It makes sense that Jesse Beaman makes music for national geographic films. His bright sonic portraits evoke the feelings of sweeping valleys and striking mountains with his long guitar melodies and elated drum patterns. On his new project under the moniker “My Empty Phantom,” the listener is taken on a journey through pieces of Beaman’s past. Although Beaman clearly operates in a particularly bright rock sound, the work seems to also incorporate the sadness that comes with nostalgia with longing melodies and contemplative instances of space.
A certain brightness sets in at the very beginning of “Forever.” The sunburst guitar layering and swooping melodies combine over the lively drums for a mood of hope, reminiscent of the brighter moments of neo-classical and post-rock’s past. As the end of the track sets in, however, this brightness is put into question by ambient soundscaping. Distant melodies wrench over tense synth chords with the newfound absence of drums emphasizing the use of space. As is true on many of the tracks on the work, the drums provide a grounding effect. With many different chords and melodies blended together, the stagnant drums provide foundational momentum.
“Sliding Down Dunes” houses a bit more emphasis on melody as highly manipulated guitar lines float over the textural finger-picking loops. Drums return on “Moon Dance,” with various guitar and keyboard patterns constantly shifting over the top. Chugging piano provides another rhythmic voice on the heavy “City Lights,” before another drum-less spurt comes through on “Goodbye My Friend.” Whether intentionally or not, this feels like a stopping point. Taking up only one minute, the track simply plays around with various instrumental sounds from the first half of the record, providing a nice contrast from the more rhythmically driven sounds that precede it. Also, the track does well to summarize the mood up until this point. Beaman sits on the brighter side of the rock world, but the emotional weight is constantly marked by a certain longing indicative of inner turmoil.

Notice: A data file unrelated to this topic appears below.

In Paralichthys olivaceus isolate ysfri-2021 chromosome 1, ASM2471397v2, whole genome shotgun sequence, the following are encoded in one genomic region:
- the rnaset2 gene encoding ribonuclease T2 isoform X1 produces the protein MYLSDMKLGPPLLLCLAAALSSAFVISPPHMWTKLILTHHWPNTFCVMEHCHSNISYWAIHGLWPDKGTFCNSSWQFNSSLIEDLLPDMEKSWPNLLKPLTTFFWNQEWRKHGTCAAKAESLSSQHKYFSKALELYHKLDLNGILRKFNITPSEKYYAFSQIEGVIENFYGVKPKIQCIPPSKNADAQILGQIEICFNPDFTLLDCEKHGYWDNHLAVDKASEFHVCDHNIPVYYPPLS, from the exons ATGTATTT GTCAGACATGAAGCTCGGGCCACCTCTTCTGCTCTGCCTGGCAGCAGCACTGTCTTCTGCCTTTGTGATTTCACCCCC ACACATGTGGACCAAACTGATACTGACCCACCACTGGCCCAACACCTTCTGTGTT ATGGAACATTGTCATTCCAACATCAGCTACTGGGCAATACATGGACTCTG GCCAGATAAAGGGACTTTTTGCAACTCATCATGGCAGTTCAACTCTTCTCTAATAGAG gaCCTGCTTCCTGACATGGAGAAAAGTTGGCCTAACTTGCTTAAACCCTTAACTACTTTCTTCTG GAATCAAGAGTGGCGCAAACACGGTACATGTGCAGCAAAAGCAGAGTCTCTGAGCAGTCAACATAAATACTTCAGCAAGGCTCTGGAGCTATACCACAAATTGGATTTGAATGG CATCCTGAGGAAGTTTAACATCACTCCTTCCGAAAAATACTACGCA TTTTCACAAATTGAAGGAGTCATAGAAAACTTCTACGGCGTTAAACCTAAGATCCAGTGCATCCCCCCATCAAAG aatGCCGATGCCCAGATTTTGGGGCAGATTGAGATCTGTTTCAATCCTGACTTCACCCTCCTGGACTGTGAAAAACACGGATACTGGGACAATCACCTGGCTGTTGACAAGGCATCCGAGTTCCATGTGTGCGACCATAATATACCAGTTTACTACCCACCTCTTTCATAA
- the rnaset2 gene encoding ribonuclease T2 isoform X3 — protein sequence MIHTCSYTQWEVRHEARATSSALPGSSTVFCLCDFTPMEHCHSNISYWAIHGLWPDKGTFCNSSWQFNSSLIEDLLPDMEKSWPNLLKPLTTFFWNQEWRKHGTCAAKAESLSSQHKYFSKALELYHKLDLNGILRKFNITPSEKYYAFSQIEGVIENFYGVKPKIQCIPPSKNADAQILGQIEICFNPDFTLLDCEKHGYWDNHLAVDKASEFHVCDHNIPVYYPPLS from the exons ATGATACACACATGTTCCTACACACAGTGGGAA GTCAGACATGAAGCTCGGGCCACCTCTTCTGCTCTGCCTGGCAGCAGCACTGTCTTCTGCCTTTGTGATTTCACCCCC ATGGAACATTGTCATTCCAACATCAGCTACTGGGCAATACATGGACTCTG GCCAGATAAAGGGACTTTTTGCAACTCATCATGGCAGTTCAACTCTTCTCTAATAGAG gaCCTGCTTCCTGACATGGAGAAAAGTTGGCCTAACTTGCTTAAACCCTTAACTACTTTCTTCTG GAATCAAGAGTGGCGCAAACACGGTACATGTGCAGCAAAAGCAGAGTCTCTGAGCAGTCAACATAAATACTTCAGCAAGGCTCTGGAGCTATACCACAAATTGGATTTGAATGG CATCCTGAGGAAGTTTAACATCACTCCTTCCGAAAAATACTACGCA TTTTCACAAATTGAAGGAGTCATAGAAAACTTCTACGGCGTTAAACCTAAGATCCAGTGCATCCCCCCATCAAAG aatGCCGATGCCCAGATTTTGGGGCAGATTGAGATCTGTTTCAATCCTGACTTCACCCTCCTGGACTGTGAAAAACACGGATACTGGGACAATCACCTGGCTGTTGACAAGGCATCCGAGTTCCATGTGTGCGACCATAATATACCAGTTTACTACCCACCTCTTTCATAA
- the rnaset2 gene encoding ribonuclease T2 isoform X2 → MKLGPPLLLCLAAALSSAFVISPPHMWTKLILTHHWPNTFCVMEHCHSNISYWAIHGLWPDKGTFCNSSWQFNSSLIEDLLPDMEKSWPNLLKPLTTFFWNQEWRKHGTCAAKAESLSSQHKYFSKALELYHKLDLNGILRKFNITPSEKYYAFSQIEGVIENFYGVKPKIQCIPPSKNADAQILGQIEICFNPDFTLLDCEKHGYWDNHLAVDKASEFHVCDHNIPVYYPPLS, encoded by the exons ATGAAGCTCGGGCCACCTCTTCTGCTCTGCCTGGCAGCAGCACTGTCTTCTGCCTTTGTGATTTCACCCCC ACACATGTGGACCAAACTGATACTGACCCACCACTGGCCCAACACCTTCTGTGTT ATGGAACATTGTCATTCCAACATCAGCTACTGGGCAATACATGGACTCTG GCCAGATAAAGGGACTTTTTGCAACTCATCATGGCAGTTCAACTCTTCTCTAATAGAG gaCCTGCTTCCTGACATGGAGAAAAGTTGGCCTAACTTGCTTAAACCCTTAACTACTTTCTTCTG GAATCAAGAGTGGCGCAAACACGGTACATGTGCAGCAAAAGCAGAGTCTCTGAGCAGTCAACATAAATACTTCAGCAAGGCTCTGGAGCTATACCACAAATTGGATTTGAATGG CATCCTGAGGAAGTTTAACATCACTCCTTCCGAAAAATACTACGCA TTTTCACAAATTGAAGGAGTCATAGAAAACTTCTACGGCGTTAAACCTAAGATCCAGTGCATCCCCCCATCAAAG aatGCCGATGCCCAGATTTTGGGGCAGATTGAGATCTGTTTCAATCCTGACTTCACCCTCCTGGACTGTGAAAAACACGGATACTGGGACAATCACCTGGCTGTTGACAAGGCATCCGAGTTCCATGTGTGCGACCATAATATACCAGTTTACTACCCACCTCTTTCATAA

“Joy Years” loses a bit of this longing, remaining bright from beginning to end. Admittedly, the synthesized horn sounds are a bit distasteful, but this does not totally detract from the luster as these sounds remain blended underneath the pressing acoustic piano work. “Creating the Sea with Tears” recaptures the tension between bright and dark with huge swath of distortion arching over the heartbeat of the track. The album ends on another slightly somber note—again playing with longing emotions in the generally bright “Reflection.”
Jesse Beaman provides a great deal of instrumental sounds, but his ability to blend keeps the work focused. Guitars are softened by droning long tones with reverb and sustain preventing the keyboards from sticking out too obviously. Amongst the blending, Beaman also shifts focus a lot. Various keyboard and guitar sounds constantly remain a part of the picture, but save a few hectic peaks, the work establishes somewhat of a traditional hierarchy. New rhythmic motives are added to the drum foundation in the beginning of the track while the high-pitched melodic ideas slowly creep into the foreground to finish things off. Also, certain looping ideas will take center stage at various points during each tune before yielding focus to another part of the equation.
The work is quite quick-hitting, which makes for a digestible experience, but Beaman probably could have spent a bit more time letting certain ideas develop. Spacey, drum-less moments are oftentimes too short lived and with the longest tracks emphasizing a heavy use of drums, the work can be a bit one sided. Perhaps the 20-minute jam sessions of post-rock’s past are not what Beaman has in mind for his work, but if his spacey, ambient jams matched the length of his punching passages, his project may have struck a better balance. Still, the work flows very well and remains beautiful from beginning to end.
A bit more time could have been spent in space, but beautiful nonetheless.